Seven study life hacks

| Bas Leijser

‘The Lister’ is a biweekly series created by Bas Leijser, a UT MSc-student and writer at U-Today, who seeks to create order from chaos through the use of listicles. This time, he lists the seven best study life hacks, which are also rated by Pieter Roos, teacher of the year 2017.

You may be familiar with so-called ‘life hacks’, simple tricks that differentiate exceptional people from average. Know them and your life will never be the same again. For example, you can give the best high-fives by looking at someone’s elbow, and seatbelts in cars are perfect beer openers (you didn’t get that from me!). On a more serious note, here are seven study life hacks that may or may not work to improve your grades. Each of them is given a rating by Pieter Roos.

 (1) Procrastinate and then study for 16 hours straight on the penultimate day

Only a few students have mastered this technique, which is the most time-efficient way to pass your study. For some reason 99% of the exams only test if you have a short-term memory or not. You would think that after proving this once, they can just hand you your degree. Although, of course, if you study Industrial Design you should also add a drawing, if you study Psychology you should make a survey and e-mail 200 people about it, and if you study Civil Engineering you should make a spaghetti bridge (I wish I was making this up).


(2) Watch (YouTube) videos

Students who truly play 4D chess, do not settle for a dusty old book. No, they study by watching YouTube videos, because why read an entire book when you could also absorb that knowledge by watching a 10-minute video? Philosophy students are especially proficient at this, as they binge-watch Black Mirror in the name of science (spoiler: that show is overrated).


(3) Be the front-row kid

I always feel a bit sorry for the teacher when all the back rows are filled to the brim and there’s a big empty gap in front. Although, sometimes there’s one person who does take a seat in the front row. This raises the question whether this front-row kid is a genius, near-sighted, or simply an inexplicable phenomenon, like a tomato being a fruit. But I digress, sitting in front can work, although it may be easier to just get off Facebook and not sit next to that friend who always distracts you (we all know someone who fits that description, I myself am a horrible example).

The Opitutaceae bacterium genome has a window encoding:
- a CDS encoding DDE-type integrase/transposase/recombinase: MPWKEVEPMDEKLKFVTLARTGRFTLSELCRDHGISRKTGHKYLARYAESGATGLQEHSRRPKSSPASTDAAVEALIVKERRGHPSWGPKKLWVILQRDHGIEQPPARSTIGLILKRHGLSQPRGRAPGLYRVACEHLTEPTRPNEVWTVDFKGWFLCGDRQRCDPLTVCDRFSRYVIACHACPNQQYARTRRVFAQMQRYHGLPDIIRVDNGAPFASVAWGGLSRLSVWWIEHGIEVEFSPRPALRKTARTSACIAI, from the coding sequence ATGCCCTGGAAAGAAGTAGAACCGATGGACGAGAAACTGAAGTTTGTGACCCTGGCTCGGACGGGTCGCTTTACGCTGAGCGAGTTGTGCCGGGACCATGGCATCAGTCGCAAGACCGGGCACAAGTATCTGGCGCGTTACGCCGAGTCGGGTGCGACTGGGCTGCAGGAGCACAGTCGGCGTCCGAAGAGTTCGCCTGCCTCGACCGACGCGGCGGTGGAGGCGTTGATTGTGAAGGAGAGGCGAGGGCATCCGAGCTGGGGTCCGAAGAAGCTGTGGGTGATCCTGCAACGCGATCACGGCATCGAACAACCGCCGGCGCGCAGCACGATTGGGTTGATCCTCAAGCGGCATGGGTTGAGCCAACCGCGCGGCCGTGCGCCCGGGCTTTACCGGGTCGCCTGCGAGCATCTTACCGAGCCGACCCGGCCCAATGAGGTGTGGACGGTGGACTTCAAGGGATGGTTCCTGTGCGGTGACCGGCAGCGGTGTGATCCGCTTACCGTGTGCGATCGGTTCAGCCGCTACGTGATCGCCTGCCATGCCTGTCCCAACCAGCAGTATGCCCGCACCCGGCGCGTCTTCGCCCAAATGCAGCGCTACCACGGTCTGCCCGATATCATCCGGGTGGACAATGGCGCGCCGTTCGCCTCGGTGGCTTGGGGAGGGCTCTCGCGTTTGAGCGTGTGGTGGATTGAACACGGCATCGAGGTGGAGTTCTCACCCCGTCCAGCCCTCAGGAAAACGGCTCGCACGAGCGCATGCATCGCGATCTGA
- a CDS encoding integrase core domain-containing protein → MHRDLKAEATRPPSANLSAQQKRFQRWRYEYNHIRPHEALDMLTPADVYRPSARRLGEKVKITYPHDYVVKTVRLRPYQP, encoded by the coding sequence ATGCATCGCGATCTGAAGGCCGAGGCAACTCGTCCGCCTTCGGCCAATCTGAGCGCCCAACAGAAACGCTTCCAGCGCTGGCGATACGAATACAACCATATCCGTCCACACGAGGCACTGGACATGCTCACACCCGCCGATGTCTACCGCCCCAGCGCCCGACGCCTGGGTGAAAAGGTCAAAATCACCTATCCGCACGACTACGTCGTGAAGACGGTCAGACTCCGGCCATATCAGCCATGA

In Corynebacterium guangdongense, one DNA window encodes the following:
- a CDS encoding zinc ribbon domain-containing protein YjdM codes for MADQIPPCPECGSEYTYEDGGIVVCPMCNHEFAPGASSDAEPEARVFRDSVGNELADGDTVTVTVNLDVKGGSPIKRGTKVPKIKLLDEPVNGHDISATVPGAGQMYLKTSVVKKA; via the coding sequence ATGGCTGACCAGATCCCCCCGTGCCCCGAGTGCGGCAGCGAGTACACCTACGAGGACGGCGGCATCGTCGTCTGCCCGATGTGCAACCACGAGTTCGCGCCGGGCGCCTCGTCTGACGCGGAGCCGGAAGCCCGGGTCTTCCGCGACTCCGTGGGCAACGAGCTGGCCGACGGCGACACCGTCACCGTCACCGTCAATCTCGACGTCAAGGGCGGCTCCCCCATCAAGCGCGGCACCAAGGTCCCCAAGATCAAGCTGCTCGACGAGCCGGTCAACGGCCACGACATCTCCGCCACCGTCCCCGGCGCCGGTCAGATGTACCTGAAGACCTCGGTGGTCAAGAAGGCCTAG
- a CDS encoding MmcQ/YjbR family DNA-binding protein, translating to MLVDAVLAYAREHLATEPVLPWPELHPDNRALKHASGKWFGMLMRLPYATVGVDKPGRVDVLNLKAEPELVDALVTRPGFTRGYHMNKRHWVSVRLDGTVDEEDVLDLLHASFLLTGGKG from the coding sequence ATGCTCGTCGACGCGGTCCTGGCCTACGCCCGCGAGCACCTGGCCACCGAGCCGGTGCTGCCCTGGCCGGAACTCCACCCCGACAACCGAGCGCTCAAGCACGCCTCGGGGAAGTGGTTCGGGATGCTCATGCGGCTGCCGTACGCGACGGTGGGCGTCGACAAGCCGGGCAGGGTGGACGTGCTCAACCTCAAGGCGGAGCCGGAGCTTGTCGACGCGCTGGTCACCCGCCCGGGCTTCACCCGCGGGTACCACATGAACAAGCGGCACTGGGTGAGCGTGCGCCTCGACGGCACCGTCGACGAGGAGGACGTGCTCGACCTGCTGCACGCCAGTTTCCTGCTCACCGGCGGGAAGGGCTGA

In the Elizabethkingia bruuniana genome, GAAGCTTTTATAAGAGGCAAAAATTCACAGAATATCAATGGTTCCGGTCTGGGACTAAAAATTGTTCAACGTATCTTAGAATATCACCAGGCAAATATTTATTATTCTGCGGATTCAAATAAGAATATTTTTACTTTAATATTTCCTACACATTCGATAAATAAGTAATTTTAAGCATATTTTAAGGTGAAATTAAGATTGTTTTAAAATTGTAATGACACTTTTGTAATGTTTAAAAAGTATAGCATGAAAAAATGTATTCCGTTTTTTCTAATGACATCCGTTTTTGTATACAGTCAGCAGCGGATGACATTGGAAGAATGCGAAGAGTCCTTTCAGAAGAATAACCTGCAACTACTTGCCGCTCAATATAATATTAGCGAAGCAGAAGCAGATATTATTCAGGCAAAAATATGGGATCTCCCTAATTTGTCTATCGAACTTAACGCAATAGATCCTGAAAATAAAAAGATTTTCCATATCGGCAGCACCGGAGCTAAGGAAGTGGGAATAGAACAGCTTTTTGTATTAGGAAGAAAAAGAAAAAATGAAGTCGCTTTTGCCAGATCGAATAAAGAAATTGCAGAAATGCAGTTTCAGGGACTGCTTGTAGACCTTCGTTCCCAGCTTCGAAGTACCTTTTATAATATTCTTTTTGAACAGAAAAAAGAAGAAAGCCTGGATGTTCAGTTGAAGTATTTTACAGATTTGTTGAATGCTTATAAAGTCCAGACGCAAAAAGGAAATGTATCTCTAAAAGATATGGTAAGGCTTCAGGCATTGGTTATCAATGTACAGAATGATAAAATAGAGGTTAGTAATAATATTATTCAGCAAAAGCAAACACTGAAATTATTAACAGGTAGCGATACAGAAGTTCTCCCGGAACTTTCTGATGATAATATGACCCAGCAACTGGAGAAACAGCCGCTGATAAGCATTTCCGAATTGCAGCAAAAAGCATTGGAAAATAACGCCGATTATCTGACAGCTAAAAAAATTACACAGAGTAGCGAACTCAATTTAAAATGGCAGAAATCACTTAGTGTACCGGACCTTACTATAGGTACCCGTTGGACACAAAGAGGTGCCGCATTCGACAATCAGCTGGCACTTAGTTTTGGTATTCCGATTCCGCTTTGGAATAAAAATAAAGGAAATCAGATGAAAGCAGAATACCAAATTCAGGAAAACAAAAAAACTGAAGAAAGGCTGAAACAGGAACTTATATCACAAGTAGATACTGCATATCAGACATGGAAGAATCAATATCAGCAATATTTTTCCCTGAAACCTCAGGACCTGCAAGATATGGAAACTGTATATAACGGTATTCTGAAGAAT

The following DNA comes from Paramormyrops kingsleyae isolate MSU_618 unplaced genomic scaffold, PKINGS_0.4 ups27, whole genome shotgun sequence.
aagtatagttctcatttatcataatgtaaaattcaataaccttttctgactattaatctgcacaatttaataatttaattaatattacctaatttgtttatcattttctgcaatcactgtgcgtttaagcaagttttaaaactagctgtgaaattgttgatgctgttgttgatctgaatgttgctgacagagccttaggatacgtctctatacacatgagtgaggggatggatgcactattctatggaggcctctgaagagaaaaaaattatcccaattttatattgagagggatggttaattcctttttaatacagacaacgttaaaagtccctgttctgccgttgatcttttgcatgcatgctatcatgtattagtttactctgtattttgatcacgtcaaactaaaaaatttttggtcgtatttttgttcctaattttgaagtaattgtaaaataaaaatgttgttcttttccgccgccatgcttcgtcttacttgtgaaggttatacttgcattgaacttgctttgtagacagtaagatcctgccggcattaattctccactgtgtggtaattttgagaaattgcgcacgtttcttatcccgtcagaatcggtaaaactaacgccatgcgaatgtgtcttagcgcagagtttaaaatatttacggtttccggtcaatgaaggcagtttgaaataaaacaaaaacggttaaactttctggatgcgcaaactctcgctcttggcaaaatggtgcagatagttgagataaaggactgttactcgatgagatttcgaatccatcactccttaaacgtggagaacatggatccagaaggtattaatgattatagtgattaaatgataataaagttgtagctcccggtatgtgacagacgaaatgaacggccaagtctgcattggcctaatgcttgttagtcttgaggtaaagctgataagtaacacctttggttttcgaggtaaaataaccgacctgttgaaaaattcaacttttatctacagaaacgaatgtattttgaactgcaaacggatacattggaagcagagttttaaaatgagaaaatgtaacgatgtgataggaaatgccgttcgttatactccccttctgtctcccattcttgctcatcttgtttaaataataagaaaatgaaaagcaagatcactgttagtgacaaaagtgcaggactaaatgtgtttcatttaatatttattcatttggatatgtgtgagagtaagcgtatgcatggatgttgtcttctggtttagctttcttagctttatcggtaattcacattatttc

(4) Teach others 

Do you know that feeling when you have a question, explain it to someone, and suddenly you know the answer? It also works for studying. Well, unless you are a philosophy student, because then every question just leads to another. The only exception is, of course, the first question on every philosophy exam, where you are asked to write down your name. Or maybe you get bonus points if you write down “Who am I, really?”. 



(5) Try to understand why the professor is interested in the subject.

If you discover the answer, please contact me, as I still have no clue.  

(6) Record lectures using a camera or microphone

Truly advanced students don’t even go to the lecture and watch the recording at home at 2-4x speed. That leaves you more time for actual studying whatever gets you out of bed in the morning.



(7) Learn by chunking.

Some students take this literally and add gummy bears or other candy all over their book, to ‘reward’ themselves. As Trump would say: “Sounds good, doesn’t work.”

Teacher’s perspective: Dr. ir. Pieter Roos

'If I go to a parent-teacher conference and my wife comes along, I pay less attention simply because I know that my wife is already paying attention. This is comparable to recording a lecture or relying too much on technology – like making notes on your tablet – so I would not recommend that.

To continue the imaginary analogies: imagine, if you will, that you can either drive a new, sporty Volvo, or an old car. Would you drive as fast with the old car? No, your risk acceptance differs. This is similar to relying on technology and other methods for studying. There is a danger that you become too dependent on it. I support the old-school pen-and-paper method.

I think teaching others is the most useful method here. It also helps if you can empathize with the professor and grasp why he or she finds the subject interesting (or ask!). Learning by chunking can work, but I would recommend also drawing sufficient connections and parallels between the chunks. It would be a mistake to ignore the bigger picture.'


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